I'm starting something new at Nesty - Retro Recipes! These posts will feature a classic recipe that has stood the test of time and made people happy for generations! Recipes you have probably enjoyed at home, for Sunday dinner, to comfort, and to celebrate!
For my first Retro Recipe post, I'm featuring a classic Cape Breton recipe, Chocolate Cake with Boiled Icing.
|Chocolate Cake with Boiled Icing, Mmmmmm!|
I'm going to assume that all of you have had chocolate cake (if not, my sympathies). It's entirely possible that you've never had boiled icing, though. If that's the case, you're really missing out. It's an East Coast classic, and every family has at least one cook who makes "the best chocolate cake with boiled icing ever." I can remember watching my Aunt Irene make it for family birthdays. My family is blessed with several ace bakers who all make fabulous versions of this delectable dessert, and I make a not too shabby version myself.
For the uninitiated, boiled icing is made by combining brown sugar, egg whites, cold water and a bit of salt in a double boiler and beating the mixture until it forms peaks. Recipes vary from cook to cook, and some include vanilla. (Please share your version in the comments!) You may be familiar with a similar icing known as White Mountain Frosting, which follows a similar method but uses white sugar and corn syrup instead of brown sugar. Boiled Icing is one of those recipes which is a multi-sensory experience, something you taste with your nose before you actually take a bite. The frosting has a wonderfully sweet fragrance which combines with the deep chocolately scent of the cake to form a mouthwatering perfume. The cake is visually pleasing too; if the frosting is properly made, its light peaks will float high above the dark chocolate cake. Indeed, at home, if you see a chocolate cake with boiled icing in a restaurant's dessert case, there is little doubt that you will be ordering a slice.
A note about chocolate cake. As I mentioned above, while I'm sure all of you have had chocolate cake, it's possible you may have never had chocolate cake from scratch. Mixes and store boughts have their place, but if you've never made a chocolate cake from scratch it's time to muster your courage and give it a try. I promise it's really not that hard and the results will absolutely be worth the effort.
I was going to post a link to a recipe, but I wasn't able to find one online. Funny, but my experience has been that the best versions of this recipe have been handed down on handwritten notes and recipe cards for generations. The recipe I have been using with great success (and the one pictured above) is the recipe from the Cedar House Restaurant and Bakery as it appears in Cape Breton Tastes, Recipes from Cape Breton's Best Restaurants with Gary Walsh. My husband received a copy of this book as a going away gift last year and it is a wonderful collection of recipes from some of Cape Breton's best restaurants and features glorious photography of Cape Breton by award winning photographer Warren Gordon. I will continue to try and get a recipe for this frosting that isn't copy written (this may involve asking a family member to send me theirs!).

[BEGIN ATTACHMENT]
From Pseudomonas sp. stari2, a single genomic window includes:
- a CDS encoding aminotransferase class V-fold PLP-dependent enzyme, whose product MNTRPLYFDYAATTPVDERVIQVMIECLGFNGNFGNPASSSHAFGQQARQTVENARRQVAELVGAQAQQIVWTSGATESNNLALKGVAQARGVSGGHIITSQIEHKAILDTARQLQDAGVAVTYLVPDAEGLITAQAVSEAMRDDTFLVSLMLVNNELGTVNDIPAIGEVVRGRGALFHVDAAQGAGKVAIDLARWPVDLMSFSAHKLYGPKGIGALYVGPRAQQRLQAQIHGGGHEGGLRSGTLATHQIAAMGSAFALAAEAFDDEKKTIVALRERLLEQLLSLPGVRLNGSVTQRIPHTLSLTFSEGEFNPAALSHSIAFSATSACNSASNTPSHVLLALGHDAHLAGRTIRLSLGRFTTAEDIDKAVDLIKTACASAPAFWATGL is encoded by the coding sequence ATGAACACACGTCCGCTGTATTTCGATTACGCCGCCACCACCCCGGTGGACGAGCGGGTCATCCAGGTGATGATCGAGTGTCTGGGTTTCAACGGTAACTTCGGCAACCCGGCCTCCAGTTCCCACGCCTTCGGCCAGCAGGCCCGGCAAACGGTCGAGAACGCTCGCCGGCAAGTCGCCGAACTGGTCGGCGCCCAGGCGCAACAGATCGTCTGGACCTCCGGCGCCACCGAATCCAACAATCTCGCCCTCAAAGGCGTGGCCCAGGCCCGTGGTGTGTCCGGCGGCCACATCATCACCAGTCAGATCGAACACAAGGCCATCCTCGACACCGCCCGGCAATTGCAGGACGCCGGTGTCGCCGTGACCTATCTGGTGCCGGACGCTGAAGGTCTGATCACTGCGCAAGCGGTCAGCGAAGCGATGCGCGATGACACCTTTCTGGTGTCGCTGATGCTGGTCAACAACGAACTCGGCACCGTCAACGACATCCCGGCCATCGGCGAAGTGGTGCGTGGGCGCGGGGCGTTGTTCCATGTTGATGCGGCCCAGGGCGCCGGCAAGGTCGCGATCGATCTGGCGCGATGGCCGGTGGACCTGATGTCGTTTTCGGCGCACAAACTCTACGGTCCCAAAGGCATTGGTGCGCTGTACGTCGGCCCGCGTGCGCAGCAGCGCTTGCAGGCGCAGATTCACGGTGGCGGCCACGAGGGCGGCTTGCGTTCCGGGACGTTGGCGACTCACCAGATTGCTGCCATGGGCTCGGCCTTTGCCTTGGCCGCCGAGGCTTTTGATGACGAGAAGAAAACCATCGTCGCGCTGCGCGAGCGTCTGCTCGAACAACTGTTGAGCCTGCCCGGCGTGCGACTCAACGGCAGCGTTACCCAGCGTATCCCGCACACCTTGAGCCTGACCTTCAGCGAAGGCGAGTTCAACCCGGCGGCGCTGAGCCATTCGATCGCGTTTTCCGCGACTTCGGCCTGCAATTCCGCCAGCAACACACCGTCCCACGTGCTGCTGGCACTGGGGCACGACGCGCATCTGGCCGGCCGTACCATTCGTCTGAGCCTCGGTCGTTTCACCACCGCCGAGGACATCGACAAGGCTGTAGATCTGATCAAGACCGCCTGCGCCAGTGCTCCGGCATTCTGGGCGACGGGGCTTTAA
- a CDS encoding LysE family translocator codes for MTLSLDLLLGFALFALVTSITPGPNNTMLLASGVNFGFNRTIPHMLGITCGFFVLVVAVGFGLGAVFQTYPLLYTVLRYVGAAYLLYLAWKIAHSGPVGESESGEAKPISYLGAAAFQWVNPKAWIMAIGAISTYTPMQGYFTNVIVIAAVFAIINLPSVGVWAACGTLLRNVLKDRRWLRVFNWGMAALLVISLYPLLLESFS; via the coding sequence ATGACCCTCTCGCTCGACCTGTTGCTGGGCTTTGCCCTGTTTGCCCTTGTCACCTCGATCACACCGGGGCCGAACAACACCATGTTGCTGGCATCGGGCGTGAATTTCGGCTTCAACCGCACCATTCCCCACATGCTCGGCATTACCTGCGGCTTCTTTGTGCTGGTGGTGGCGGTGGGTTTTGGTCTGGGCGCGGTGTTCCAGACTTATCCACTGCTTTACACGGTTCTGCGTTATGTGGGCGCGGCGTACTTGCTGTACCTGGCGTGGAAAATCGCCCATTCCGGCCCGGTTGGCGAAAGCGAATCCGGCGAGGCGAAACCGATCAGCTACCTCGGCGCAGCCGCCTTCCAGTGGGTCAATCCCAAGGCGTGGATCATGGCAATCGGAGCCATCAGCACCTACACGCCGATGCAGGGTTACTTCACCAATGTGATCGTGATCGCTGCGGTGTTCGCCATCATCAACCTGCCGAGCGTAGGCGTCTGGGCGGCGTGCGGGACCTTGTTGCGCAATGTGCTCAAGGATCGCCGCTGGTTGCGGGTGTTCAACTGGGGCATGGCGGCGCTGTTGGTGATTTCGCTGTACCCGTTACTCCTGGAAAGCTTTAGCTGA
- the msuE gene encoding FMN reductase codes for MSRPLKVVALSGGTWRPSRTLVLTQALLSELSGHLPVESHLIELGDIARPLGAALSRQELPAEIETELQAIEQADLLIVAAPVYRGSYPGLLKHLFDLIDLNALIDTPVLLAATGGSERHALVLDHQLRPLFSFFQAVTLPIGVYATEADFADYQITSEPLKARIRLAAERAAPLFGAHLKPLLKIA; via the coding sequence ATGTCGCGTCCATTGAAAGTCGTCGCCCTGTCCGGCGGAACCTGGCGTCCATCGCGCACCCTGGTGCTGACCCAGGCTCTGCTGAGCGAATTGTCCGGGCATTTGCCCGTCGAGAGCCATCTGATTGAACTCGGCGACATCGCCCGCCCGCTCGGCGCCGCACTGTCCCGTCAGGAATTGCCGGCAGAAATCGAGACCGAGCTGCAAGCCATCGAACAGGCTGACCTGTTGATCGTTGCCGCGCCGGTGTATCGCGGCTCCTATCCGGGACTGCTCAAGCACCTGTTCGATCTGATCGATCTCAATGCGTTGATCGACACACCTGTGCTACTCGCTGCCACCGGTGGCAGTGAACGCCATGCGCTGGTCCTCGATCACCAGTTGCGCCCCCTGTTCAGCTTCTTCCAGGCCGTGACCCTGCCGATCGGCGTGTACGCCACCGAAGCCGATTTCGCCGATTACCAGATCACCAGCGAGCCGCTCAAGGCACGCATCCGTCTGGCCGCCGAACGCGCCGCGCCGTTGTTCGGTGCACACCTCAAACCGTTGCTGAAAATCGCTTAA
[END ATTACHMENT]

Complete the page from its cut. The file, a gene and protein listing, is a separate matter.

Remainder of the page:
When it comes to cooking, be brave. Everyone starts somewhere! My best advice to beginner cooks it to pick up a copy of a really good general purpose cookbook (like the Betty Crocker Cookbook or The Better Homes and Gardens Cookbook). These books have every basic recipe you could ever need, from meatballs to chocolate cake. Pick a recipe and make it a few times, and before you know it you'll be adding your own twist to it. Just have fun. These cookbooks often cover the very basics, such as cooking techniques for different kinds of food; I still rely on Betty Crocker's vegetable charts. My other bit of advice is this; you can't love cooking if you don't love food and you can't love food if you don't eat it! Again, be brave! Try something different on a menu. Pick up Thai dumplings from the freezer instead of egg rolls or spring rolls. Use pesto on your pasta instead of tomato sauce. When you start challenging your palate you will gain inspiration to cook and create. And even if you never learn to truly love cooking, by learning the basics you will be able to prepare many simple, yet delicious and satisfying meals at home.
Part of the purpose for starting Retro Recipes is to focus on how simple to prepare many classic recipes actually are. For example, although there's nothing quite like Sunday dinner at home, you'd be amazed at how easy it actually is to prepare roast beef, chicken, or turkey. (I really believe the vegetables are more work!)
If there's a Retro Recipe you'd like me to feature, let me know! I love a challenge and I love new recipes!
Two more things before I go! First, it has come to my attention that some of you are experiencing difficulty posting comments to Nesty. I have made some adjustments to my settings and have successfully received a comment, so I believe the problem is fixed. However, if you experience difficulty commenting, please let me know! You can email me at firstname.lastname@example.org.
And finally, a great new blog for you to check out! My cousin Ainsley has started Patty-Cake Manners, and she has lots of great stories about her family's adventures in the North, as well as her hobbies and interests. Ainsley is a talented scrapbooker, cardmaker, quilter, and gardener, and was published in the current issue of Canadian Scrapbooker magazine. So go on over and check out her blog!
Have a great week!